- The French government has formally and publicly outlined its opposition to General Electric's planned takeover of most of Alstom.
- France's protectionist agenda means any potential synergies that are typically seen with mergers won't be possible.
- Siemens is offering a rival bid more fitting for the French government and I hope Siemens succeeds.
Last week I detailed my views on General Electric's (NYSE:GE) planned acquisition of most of Alstom (OTCPK:ALSMY). As a recap, I am completely against GE getting involved in a business that was bailed out less than a decade ago due to chronic unprofitability and where any acquirer must crawl on its hands and knees and beg the French government to get out of the way. Neither of these are desirable conditions for an acquisition and I had hoped GE would either come to its senses and back out of the deal or that the French government would simply reject it.
Turns out that the French government really is against the deal, with head socialist Arnaud Montebourg, France's economy minister, detailing his opposition to the GE deal and instead, favoring a deal from Siemens (SI). Montebourg, among other things, doesn't want a "national industrial champion" to disappear into GE's massive conglomerate. Why that matters, I'm not sure, but it's as good of a reason as any for this merger to fail. France isn't exactly pro-business and this viewpoint gives a glimpse into the thought processes of France's leaders.
Montebourg goes on to say, "the government would like to examine with you the means of achieving a balanced partnership, rejecting a pure and simple acquisition, which would lead to Alstom's disappearing and being broken up." I am completely against any government sticking its nose where it doesn't belong and breaking up a deal based on protectionism or whatever other reason Montebourg has for trying to control the country that employs him. However, in this case, I hate this deal from GE's perspective so I am hoping Montebourg goes to war with GE and succeeds in stopping the deal.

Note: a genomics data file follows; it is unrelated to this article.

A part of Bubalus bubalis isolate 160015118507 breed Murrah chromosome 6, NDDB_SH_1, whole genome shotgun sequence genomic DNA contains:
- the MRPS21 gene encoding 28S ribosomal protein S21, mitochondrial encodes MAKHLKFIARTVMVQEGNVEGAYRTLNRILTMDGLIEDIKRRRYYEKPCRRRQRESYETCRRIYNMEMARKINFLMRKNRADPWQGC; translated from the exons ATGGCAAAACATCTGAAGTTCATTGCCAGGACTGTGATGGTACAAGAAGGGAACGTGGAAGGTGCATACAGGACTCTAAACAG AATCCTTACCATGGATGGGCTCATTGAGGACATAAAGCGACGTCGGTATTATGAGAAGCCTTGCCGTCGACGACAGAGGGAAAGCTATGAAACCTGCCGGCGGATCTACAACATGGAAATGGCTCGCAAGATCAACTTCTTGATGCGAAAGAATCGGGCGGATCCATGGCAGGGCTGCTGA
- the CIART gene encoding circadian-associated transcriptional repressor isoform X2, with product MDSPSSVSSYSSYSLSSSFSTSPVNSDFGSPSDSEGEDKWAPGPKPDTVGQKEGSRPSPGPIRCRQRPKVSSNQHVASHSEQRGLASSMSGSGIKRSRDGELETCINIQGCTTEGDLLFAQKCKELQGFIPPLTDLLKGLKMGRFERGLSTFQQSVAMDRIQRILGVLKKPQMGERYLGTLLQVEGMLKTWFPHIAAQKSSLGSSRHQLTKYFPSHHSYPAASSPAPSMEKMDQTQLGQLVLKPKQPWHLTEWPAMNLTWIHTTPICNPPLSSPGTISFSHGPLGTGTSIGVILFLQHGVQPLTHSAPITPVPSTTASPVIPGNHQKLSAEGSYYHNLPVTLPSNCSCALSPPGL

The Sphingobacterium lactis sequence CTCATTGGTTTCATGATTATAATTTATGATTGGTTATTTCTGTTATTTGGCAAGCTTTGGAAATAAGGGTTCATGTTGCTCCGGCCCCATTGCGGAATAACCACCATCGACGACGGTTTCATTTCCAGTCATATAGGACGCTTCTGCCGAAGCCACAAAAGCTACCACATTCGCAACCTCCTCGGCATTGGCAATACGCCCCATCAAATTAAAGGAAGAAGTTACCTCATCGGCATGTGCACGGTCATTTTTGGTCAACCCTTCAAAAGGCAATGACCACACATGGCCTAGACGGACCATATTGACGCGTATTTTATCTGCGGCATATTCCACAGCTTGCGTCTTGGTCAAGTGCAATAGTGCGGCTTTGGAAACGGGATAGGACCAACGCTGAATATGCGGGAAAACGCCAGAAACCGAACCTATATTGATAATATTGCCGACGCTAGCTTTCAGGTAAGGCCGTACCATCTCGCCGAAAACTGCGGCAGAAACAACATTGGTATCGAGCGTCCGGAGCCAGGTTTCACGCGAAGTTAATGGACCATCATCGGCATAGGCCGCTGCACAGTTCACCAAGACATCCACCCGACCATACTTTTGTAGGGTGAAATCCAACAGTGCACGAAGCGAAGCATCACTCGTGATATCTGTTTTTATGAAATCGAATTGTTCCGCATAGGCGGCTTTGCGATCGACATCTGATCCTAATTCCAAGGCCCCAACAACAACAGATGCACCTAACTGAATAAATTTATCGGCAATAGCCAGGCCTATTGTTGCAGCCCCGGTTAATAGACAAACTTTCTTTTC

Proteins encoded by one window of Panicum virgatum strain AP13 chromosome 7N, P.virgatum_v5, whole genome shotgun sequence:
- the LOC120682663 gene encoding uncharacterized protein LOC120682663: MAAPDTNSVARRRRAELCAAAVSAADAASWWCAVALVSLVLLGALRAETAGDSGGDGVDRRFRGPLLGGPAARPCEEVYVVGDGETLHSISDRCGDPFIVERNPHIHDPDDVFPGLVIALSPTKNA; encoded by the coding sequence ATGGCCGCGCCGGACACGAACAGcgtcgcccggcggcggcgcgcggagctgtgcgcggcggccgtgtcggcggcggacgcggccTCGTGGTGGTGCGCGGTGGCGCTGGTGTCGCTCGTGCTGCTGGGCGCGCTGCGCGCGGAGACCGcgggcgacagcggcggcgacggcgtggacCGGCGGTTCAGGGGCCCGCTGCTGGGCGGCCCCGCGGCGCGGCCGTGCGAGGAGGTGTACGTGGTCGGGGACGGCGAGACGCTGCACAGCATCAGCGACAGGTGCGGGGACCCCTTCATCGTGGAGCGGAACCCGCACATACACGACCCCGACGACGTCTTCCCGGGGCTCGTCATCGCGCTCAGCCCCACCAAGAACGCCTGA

The NY Times article linked above states that France's legal means for stopping the deal are limited but based on the way Montebourg is bumping his gums, it seems he is more than willing to give it a shot. This whole mess highlights the main reason I don't want GE to get involved with Alstom; when you have to deal with an irrational governing body like the disaster that is France, why in the world do you want to go there? France can apparently stop GE's deal based on national security grounds and I hope that is exactly what happens. I would prefer Siemens take on this train wreck than GE, which could find a better use for so much shareholder capital, rather than begging the French government to allow it to run its own business the way it wants.
Montebourg also reiterated his need to keep Alstom jobs in France after any merger deal, further complicating the synergies typically associated with mergers. Given that Alstom is a French company that is under the watchful eye of Montebourg and that it nearly went out of business in 2005, I'd wager its labor costs are bloated and ripe for paring back. However, that will not be possible for GE as Montebourg has made it his personal mission to kill off any hint of capitalism and with it, the typical cost savings that can accrue from buying other large companies. Essentially, GE will be running its energy businesses and Alstom separately from what I can tell, a highly undesirable outcome of a blockbuster merger.
The new development that France's government is opposed to the GE deal is a welcome one in my view because it means that GE may actually be saved from a terrible deal. GE seems committed to buying most of Alstom for some reason but I believe it will ultimately regret it, should the deal go through. I disagree with the reasons France is opposed to the deal but given the political minefield GE would have to navigate and the fact that it would essentially be unable to do what it wanted with the acquisition target, I sincerely hope France succeeds and stops GE from buying Alstom. It will be better for GE shareholders in the long run and we can, instead, let Siemens deal with that mess.
Disclosure: I am long GE. I wrote this article myself, and it expresses my own opinions. I am not receiving compensation for it (other than from Seeking Alpha). I have no business relationship with any company whose stock is mentioned in this article.
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